Hi Crystal, I can't respond to your concern about unemployment however, when applying for SSDI, it does help to have the support of a physician, preferably a specialist. Because changing doctors is normally frowned upon, you may want to discuss further with your rheumatologist just how debilitating your symptoms are.
Annette brings up a good point, would he or any of your other doctors hire you?
Hi Annette, Increased pain with age usually affects those with existing degenerative conditions. I realize your question is rhetorical but no, there are many older people walking around without pain. Fibro exacerbates pain from any co-existing condition. Even osteoarthritis can be asymptomatic for some.
It all comes back to our individual bodies with various responses to various conditions. I agree that fibro itself is not progressive however, in most cases, the fibro exists with other conditions & very often those other conditions are progressive.
Another good discussion found in our community......
Hi MA, My lumbar spine suffers from OA & stenosis. Of course, the fibro exacerbates the pain. A few years back, I tried deep tissue massage & enjoyed the experience but this was before the pains in my lower back became evident.
At present, gentle swimming & water walking at the warm water pool are helping to keep me flexible.
I just don't want to end up bent over like you see some who suffer from spinal stenosis.
Have your conditions affected your mobility? How is your posture? You are fortunate to have a good neurosurgeon. I'm afraid some day I will need one.
Hello Caprice, Things that help me with pain include: - warm water therapy (walking, swimming, etc.); my daily visits to the pool offer me a bonus in the distraction from pain while engaging in commoraderie (sp?) with the other pool users. - gentle stretching exercises performed throughout the day help to ease the stiffness. - deep breathing exercises performed especially during tasks that become difficult (such as getting dressed, etc.). - reading (but I must make sure to get up & move around every 20 minutes or so as staying in any position for too long is not good). - watching a good movie (or anything without commercials). - checking in on WebMD communities - better than a visit to any doctor's office!
Hello madoe, You are truly an inspiration to us all! Can I ask why you will be having lumbar surgery?
I, too, developed fibro around menopause time. The funny thing is that it's the only "symptom" I've had. I will soon be 57 & never had a hot flash or any of the other lovely menopausal symptoms. Of course, I would trade the fibro for any of them!
I also suffer from osteoarthritis in many joints. My lower back is where most of my pain lies. This is why I ask about your pending lumbar surgery.
Best of luck to you & again, thanks for the inspiration.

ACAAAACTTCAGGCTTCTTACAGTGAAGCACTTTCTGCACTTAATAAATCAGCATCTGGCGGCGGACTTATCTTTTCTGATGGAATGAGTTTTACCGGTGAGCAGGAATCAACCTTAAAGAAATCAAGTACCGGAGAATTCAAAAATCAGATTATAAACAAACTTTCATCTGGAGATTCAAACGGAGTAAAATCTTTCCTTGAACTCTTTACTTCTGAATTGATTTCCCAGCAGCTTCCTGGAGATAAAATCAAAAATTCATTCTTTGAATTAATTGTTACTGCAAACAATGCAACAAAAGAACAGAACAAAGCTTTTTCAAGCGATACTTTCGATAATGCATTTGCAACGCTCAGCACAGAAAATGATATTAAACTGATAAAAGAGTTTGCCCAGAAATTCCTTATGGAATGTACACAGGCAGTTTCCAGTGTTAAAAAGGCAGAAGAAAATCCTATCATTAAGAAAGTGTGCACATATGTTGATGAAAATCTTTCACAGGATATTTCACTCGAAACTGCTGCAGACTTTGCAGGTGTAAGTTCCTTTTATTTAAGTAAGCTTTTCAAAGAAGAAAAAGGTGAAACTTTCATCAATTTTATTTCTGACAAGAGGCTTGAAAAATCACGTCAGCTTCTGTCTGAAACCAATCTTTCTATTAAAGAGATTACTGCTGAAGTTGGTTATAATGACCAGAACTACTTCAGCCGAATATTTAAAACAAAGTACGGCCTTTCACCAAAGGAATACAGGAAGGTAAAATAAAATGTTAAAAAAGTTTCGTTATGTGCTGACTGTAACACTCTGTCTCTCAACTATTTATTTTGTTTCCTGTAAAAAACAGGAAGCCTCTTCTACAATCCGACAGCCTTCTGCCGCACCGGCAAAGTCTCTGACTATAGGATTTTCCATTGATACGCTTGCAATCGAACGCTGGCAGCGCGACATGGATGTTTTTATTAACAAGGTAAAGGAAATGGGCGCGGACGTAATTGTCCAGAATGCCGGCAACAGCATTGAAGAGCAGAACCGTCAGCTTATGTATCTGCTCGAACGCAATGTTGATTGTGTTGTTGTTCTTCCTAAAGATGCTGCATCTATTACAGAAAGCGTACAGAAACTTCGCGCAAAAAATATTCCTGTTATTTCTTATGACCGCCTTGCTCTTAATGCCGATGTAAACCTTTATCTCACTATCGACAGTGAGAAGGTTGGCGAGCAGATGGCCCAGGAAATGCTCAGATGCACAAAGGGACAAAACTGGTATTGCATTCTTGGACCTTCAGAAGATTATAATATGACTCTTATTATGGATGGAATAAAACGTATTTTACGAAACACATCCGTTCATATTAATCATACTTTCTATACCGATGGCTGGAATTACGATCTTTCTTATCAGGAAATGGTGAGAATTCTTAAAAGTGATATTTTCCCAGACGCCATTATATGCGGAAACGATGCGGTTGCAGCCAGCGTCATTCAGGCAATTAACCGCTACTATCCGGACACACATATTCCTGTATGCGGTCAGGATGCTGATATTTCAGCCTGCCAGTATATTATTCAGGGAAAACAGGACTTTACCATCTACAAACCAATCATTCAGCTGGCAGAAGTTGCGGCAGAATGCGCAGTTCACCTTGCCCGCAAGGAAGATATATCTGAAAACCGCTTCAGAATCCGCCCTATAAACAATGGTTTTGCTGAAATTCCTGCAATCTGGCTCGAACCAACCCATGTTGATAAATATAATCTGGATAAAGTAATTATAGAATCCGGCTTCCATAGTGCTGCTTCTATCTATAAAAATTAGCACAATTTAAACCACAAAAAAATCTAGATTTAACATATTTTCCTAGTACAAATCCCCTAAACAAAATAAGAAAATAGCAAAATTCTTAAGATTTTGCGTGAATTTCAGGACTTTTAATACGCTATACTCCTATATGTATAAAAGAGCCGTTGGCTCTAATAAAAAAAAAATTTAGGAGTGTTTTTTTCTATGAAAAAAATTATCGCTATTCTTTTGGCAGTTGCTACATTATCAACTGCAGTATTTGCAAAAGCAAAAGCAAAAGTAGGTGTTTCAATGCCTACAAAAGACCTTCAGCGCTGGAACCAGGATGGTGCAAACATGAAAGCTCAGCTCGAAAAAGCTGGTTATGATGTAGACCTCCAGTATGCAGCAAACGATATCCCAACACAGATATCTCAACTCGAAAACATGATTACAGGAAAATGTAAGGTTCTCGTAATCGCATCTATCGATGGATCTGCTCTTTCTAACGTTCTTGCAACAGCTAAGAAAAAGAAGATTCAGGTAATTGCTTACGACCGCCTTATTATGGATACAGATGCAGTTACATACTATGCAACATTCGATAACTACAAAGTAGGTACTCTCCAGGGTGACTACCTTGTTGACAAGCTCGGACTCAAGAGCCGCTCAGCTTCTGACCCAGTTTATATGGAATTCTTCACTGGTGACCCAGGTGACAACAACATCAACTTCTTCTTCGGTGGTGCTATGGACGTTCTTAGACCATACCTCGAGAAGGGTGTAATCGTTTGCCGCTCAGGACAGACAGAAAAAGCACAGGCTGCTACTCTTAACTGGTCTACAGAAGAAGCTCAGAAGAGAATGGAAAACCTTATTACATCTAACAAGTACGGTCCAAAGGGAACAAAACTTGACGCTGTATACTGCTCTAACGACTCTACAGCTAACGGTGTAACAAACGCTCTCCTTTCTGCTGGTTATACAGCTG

Hello Caprice, Like many of us, I hopped from doctor to doctor in search of a diagnosis for symptoms that were almost inexplicable. Because most of my original symptoms were throughout my spine, I eventually saw a neurosurgeon. After reviewing MRI's I brought with me (ordered by a previous doctor) he agreed that I had some osteoarthritis however, he felt my symptoms were not related to the oa.
After examining me & closely listening to my symptoms, he broke the news that I was suffering from the beginning stages of a myofascial condition. He never mentioned the word "fibromyalgia." The look on his face warned me that I was in for a lifetime of pain.
Following that diagnosis, I saw a physiatrist, rheumatlogist & my PCP. The only drug I agreed to was amitriptyline, which did help but after being on it a couple of years I stopped & decided to stick with various vitamin & mineral supplements.
All the doctors recommended warm water exercises & I use the warm water pool at my neighborhood gym every day. It's been very therapeutic.
Hello squarely, We've missed you. Sorry to hear of your ringing ears & other pains. Especially sorry to learn of your losing your daughter. Was this recent? Losing one's child is considered to be the greatest loss one can suffer.
I've always enjoyed your input so I hope to see you back here on a regular basis. I find these communities to be very therapeutic.
Hello Annette, Does cognitive behavioral therapy work on adjusting one's attitude? I haven't been to an actual therapy but find when I discipline myself through attitude adjustment, I feel much better.
I look forward to going to bed. Although I seem to toss & turn more than I care to as it only reminds me of the various places I hurt, I find sleep for the most part to be a good escape from this condition. One of the many Fibro symptoms I suffer from is frequent urination so that, too, gets me up at least once during the night. Sometimes I'm awakened out of a (rare) deep sleep mode & that can be very upsetting.